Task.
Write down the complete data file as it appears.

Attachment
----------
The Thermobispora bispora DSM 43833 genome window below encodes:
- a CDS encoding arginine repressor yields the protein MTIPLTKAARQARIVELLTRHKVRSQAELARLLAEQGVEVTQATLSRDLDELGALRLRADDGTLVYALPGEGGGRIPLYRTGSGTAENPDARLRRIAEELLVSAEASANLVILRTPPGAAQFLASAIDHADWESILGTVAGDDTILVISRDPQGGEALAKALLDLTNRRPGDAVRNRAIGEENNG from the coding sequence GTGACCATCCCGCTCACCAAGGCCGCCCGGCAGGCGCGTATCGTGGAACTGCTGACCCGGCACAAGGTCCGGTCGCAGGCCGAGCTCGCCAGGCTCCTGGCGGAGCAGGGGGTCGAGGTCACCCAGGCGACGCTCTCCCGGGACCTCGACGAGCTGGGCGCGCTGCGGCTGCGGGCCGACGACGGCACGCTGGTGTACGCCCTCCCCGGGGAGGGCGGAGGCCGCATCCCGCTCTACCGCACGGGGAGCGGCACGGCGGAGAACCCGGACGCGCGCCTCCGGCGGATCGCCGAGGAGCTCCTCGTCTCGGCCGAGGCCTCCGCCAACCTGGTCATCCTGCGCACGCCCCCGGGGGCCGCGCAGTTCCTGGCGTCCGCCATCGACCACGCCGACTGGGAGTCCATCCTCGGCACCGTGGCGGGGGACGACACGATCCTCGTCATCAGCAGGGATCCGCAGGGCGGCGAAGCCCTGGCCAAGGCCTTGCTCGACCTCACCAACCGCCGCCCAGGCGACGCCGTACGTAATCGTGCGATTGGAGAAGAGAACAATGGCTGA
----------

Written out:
The Thermobispora bispora DSM 43833 genome window below encodes:
- a CDS encoding arginine repressor yields the protein MTIPLTKAARQARIVELLTRHKVRSQAELARLLAEQGVEVTQATLSRDLDELGALRLRADDGTLVYALPGEGGGRIPLYRTGSGTAENPDARLRRIAEELLVSAEASANLVILRTPPGAAQFLASAIDHADWESILGTVAGDDTILVISRDPQGGEALAKALLDLTNRRPGDAVRNRAIGEENNG from the coding sequence GTGACCATCCCGCTCACCAAGGCCGCCCGGCAGGCGCGTATCGTGGAACTGCTGACCCGGCACAAGGTCCGGTCGCAGGCCGAGCTCGCCAGGCTCCTGGCGGAGCAGGGGGTCGAGGTCACCCAGGCGACGCTCTCCCGGGACCTCGACGAGCTGGGCGCGCTGCGGCTGCGGGCCGACGACGGCACGCTGGTGTACGCCCTCCCCGGGGAGGGCGGAGGCCGCATCCCGCTCTACCGCACGGGGAGCGGCACGGCGGAGAACCCGGACGCGCGCCTCCGGCGGATCGCCGAGGAGCTCCTCGTCTCGGCCGAGGCCTCCGCCAACCTGGTCATCCTGCGCACGCCCCCGGGGGCCGCGCAGTTCCTGGCGTCCGCCATCGACCACGCCGACTGGGAGTCCATCCTCGGCACCGTGGCGGGGGACGACACGATCCTCGTCATCAGCAGGGATCCGCAGGGCGGCGAAGCCCTGGCCAAGGCCTTGCTCGACCTCACCAACCGCCGCCCAGGCGACGCCGTACGTAATCGTGCGATTGGAGAAGAGAACAATGGCTGA